Specimens for norovirus testing may be:
- Whole stool or stool
- Cary Blair medium
Whole stool is the preferred clinical specimen for laboratory diagnosis of norovirus illness. During outbreak investigations, specimens should be collected from at least 5 ill people. Ideally, stool specimens should be collected during the acute phase of illness (up to 72 hours after symptoms start) while the stool is still liquid or semisolid. The greatest amount of virus is shed during the acute phase of illness.
Norovirus can sometimes be detected in stool specimens that are collected later in the illness or after the symptoms have resolved (up to 7 to 10 days after onset). The number of specimens collected should be increased if collected after the acute phase of illness or for large or protracted outbreaks.
If the specimens are shipped to a laboratory for testing, each sample should be:
- Clearly labelled with a unique identifier (such as specimen ID),
- Placed in a leak-proof plastic container and sealed in a separate bag, and
- Kept on frozen refrigerant packs in an insulated, waterproof polystyrene container.
If testing occurs within 2 to 3 days from collection for whole stool and Cary-Blair specimens, and within 2 to 3 weeks for stool specimens, samples should be refrigerated at 39°F (4°C). If testing occurs beyond these times or are to be archived, samples should be frozen ideally at -94°F (-70°C) or at -4°F (-20°C) if storage at -94°F (-70°C) is not available.
Vomitus can be collected in addition to stool specimens during an outbreak investigation. These specimens should be collected and shipped in the same way as stool specimens. Vomitus samples should always be stored frozen at -4°F (-20°C) or at -94°F (-70°C).
Serum specimens are not recommended for routine laboratory diagnosis of norovirus illness.
If feasible and warranted for special studies, acute (symptoms showing) and convalescent (recovering from symptoms)-phase serum specimens may be collected and tested for a greater than four-fold rise in IgG titer to noroviruses. Serum samples should be stored frozen at -4°F (-20°C).
- Acute-phase serum specimens should be collected during the first 5 days after the symptoms start.
- Convalescent-phase specimens should be collected during the third to fourth week after the symptoms start.
For more information on specimen collection, see 2011 MMWR: Updated Norovirus Outbreak Management and Disease Prevention Guidelines.
Food, Water, and Environmental Specimens
In principle, norovirus can be detected in water, food, and environmental specimens. However, the virus first needs to be concentrated and/or extracted from the water or food specimen. Validated methods for these techniques are available at CDC for clean water and for surface water and at U.S. Food and Drug Administration (FDA) for several food commodities including shellfish, leafy greens, and berries. Food samples should be stored frozen at -4°F (-20°C). Water can be tested for norovirus by processing large volumes (up to 100L) through specially designed filters. Water samples should be stored refrigerated or chilled on ice at 39°F (4°C).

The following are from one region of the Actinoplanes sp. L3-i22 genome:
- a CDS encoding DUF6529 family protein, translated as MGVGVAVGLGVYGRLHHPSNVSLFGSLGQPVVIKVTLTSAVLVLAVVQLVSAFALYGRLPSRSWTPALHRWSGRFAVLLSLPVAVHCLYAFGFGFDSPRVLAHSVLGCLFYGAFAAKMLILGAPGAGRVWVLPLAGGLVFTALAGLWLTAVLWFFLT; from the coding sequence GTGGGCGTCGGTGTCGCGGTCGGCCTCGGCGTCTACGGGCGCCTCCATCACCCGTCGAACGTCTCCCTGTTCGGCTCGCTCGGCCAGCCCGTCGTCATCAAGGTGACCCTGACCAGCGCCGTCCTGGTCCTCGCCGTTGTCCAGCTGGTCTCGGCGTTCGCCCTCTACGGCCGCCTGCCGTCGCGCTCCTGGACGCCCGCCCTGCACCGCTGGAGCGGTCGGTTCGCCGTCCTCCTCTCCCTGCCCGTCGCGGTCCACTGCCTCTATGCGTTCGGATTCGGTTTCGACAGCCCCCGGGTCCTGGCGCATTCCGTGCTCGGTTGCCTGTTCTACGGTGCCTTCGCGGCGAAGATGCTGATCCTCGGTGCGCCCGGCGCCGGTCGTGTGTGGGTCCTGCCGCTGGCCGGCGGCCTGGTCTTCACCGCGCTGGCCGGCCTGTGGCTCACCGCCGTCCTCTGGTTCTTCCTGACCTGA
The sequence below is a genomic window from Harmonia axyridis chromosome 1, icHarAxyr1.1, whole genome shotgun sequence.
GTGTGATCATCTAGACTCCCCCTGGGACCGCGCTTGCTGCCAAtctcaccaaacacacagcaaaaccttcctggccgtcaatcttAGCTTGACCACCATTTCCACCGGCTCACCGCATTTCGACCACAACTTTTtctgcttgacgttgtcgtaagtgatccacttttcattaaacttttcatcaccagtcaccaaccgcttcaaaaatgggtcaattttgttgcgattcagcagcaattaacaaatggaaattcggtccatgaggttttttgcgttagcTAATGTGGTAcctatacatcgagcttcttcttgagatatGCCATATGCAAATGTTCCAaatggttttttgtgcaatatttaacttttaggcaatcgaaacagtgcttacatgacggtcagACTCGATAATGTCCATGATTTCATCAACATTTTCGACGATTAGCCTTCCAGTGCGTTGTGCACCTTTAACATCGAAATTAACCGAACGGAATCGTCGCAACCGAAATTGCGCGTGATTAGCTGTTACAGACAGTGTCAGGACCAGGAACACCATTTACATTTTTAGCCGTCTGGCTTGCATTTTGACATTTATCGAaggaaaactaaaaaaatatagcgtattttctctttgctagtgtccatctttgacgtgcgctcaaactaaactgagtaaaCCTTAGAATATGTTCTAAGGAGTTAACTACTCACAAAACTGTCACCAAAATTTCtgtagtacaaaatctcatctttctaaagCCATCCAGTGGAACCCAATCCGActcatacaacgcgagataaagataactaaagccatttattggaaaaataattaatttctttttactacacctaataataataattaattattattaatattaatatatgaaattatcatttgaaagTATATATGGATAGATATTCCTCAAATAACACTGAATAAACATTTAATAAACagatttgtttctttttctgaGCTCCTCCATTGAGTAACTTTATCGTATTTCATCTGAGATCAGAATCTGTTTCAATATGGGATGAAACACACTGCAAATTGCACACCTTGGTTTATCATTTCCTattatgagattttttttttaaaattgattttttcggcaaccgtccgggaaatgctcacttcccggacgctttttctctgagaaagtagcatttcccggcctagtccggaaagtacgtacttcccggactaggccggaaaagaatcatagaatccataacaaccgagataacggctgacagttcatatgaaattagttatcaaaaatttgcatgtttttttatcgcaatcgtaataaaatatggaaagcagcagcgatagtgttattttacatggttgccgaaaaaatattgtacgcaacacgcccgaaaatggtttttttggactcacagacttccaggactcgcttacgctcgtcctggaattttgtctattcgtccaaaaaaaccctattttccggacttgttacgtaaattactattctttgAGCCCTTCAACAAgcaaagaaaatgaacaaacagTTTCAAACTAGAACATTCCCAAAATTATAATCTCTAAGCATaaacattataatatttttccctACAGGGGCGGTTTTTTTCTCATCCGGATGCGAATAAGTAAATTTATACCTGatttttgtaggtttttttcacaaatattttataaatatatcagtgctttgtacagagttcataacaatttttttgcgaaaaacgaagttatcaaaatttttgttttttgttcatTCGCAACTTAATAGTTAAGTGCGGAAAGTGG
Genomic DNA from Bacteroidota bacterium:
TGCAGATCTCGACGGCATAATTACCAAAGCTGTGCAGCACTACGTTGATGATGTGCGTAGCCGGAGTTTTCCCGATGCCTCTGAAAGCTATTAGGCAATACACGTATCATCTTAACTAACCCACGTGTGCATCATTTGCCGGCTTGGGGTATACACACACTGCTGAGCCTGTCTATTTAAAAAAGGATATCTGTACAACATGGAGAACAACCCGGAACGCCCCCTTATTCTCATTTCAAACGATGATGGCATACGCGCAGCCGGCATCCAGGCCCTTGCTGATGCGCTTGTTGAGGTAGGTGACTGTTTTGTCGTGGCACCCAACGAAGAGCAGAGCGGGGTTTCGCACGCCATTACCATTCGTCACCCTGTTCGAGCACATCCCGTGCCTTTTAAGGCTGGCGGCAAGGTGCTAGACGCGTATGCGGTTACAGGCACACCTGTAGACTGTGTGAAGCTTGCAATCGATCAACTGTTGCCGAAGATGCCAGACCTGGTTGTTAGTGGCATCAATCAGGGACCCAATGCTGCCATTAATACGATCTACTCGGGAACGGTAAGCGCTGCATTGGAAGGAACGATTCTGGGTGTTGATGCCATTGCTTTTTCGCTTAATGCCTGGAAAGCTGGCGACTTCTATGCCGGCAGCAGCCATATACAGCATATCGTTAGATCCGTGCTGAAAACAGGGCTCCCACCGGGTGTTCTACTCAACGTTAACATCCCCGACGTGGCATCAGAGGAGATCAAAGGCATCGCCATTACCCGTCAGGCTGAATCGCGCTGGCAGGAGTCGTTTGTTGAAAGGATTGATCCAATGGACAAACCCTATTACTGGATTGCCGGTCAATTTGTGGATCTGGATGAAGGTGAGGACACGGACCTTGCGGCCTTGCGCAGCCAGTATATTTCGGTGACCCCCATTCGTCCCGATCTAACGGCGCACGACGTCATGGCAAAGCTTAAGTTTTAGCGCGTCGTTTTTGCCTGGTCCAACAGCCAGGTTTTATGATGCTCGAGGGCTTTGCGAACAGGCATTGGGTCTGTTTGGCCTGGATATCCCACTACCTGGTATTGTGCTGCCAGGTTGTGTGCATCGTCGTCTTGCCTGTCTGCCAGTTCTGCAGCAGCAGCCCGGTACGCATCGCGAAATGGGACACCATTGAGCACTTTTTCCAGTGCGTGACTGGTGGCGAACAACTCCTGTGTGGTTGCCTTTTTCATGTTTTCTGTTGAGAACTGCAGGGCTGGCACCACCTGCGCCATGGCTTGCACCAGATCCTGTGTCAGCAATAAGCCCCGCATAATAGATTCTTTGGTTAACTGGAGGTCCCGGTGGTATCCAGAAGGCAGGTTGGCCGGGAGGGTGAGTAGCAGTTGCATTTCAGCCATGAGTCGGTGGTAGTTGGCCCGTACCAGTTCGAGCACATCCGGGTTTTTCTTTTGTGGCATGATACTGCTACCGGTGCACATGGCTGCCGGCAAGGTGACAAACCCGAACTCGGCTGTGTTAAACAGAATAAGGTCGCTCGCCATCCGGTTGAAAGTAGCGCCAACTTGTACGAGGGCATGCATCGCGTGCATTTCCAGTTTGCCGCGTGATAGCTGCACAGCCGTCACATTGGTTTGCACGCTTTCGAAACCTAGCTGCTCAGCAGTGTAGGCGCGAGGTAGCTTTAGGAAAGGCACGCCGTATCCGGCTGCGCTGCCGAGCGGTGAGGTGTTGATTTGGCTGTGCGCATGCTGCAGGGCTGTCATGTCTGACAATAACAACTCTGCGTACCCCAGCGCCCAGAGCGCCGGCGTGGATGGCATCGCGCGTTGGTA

If food or water is the suspected cause of a norovirus outbreak, samples should be collected as soon as possible after people were exposed and immediately refrigerated. For more information on reporting waterborne or foodborne illnesses, see CDC Waterborne Disease and Outbreak Surveillance Reporting or How to report a foodborne illness.
Swabs of objects, such as doorknobs and handrails, and hard surfaces, such as kitchen counters, can also be tested for norovirus. However, the amount of virus on surfaces is often low and detection of virus from swabs is not always possible. For information about swabbing and processing samples in the laboratory, see Swab Sampling Method for the Detection of Human Norovirus on Surfaces. Results should be interpreted with caution and in the context of the available epidemiologic evidence.
Selected resources from state health departments
- How to Collect a Stool Specimen for the Health Department
- How to Collect Your Poop for the Health Department
References for recovering microbes from water:
- Hill VR, Mull B, Jothikumar N. et al. Detection of GI and GII Noroviruses in Ground Water Using Ultrafiltration and TaqMan Real-time RT-PCR. Food Environ Virol 2, 218–224 (2010).
- Mull B, Hill VR. Recovery of diverse microbes in high turbidity surface water samples using dead-end ultrafiltration. J Microbiol Methods. 2012;91(3):429-433.
References for detection of norovirus in food, Food and Drug Administration (FDA):
- Bacteriological Analytical Manual (BAM), Chapter 26: Detection and Quantitation of Hepatitis A Virus in Shellfish by the Polymerase Chain Reaction
- Bacteriological Analytical Manual (BAM), Chapter 26B: Detection of Hepatitis A Virus in Foods
- Sampling and Testing Method Guidance for the Detection of Norovirus and Hepatitis A Virus in Soft Fruit
References for environmental sampling:
- Park, GW, Chhabra, P, Vinjé, J. Swab Sampling Method for the Detection of Human Norovirus on Surfaces. Vis. Exp.2017;(120):55205. doi:10.3791/55205